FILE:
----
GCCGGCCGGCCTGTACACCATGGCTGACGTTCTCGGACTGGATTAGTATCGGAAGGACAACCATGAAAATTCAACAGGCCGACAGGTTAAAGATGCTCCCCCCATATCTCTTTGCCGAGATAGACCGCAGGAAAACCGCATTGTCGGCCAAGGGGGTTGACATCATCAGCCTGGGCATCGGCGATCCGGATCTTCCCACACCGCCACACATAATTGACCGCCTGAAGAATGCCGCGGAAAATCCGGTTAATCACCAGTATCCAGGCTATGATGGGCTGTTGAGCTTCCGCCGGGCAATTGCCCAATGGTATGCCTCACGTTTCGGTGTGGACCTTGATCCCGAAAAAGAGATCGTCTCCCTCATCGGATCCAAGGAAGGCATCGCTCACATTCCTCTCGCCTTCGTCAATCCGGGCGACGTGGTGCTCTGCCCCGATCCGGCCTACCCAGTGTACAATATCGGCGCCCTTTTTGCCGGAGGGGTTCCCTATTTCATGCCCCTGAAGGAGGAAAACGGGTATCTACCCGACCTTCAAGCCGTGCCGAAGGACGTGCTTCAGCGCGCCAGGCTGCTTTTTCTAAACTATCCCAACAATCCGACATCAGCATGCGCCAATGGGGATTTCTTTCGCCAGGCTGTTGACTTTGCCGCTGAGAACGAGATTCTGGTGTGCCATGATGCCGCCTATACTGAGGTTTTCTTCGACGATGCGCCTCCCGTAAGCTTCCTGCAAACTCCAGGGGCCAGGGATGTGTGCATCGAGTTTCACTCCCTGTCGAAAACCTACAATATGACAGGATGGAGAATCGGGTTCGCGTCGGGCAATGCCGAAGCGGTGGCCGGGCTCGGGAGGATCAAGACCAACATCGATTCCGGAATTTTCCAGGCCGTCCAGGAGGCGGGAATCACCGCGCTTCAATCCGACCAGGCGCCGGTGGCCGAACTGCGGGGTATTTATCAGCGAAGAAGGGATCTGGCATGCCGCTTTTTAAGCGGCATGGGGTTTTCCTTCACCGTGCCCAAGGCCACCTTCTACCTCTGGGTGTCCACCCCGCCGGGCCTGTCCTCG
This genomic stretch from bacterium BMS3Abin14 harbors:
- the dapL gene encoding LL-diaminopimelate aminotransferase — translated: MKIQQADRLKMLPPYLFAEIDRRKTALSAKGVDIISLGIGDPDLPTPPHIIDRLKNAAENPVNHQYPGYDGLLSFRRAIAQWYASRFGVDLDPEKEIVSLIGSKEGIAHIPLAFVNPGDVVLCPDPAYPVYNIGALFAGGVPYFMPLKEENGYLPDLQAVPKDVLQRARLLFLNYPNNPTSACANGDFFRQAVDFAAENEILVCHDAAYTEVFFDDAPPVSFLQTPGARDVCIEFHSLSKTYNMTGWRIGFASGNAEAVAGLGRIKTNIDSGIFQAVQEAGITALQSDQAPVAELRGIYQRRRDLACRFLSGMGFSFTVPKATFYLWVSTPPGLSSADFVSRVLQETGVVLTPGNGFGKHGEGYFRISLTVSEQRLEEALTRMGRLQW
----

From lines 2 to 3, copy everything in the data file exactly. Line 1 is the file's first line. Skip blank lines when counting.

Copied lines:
This genomic stretch from bacterium BMS3Abin14 harbors:
- the dapL gene encoding LL-diaminopimelate aminotransferase — translated: MKIQQADRLKMLPPYLFAEIDRRKTALSAKGVDIISLGIGDPDLPTPPHIIDRLKNAAENPVNHQYPGYDGLLSFRRAIAQWYASRFGVDLDPEKEIVSLIGSKEGIAHIPLAFVNPGDVVLCPDPAYPVYNIGALFAGGVPYFMPLKEENGYLPDLQAVPKDVLQRARLLFLNYPNNPTSACANGDFFRQAVDFAAENEILVCHDAAYTEVFFDDAPPVSFLQTPGARDVCIEFHSLSKTYNMTGWRIGFASGNAEAVAGLGRIKTNIDSGIFQAVQEAGITALQSDQAPVAELRGIYQRRRDLACRFLSGMGFSFTVPKATFYLWVSTPPGLSSADFVSRVLQETGVVLTPGNGFGKHGEGYFRISLTVSEQRLEEALTRMGRLQW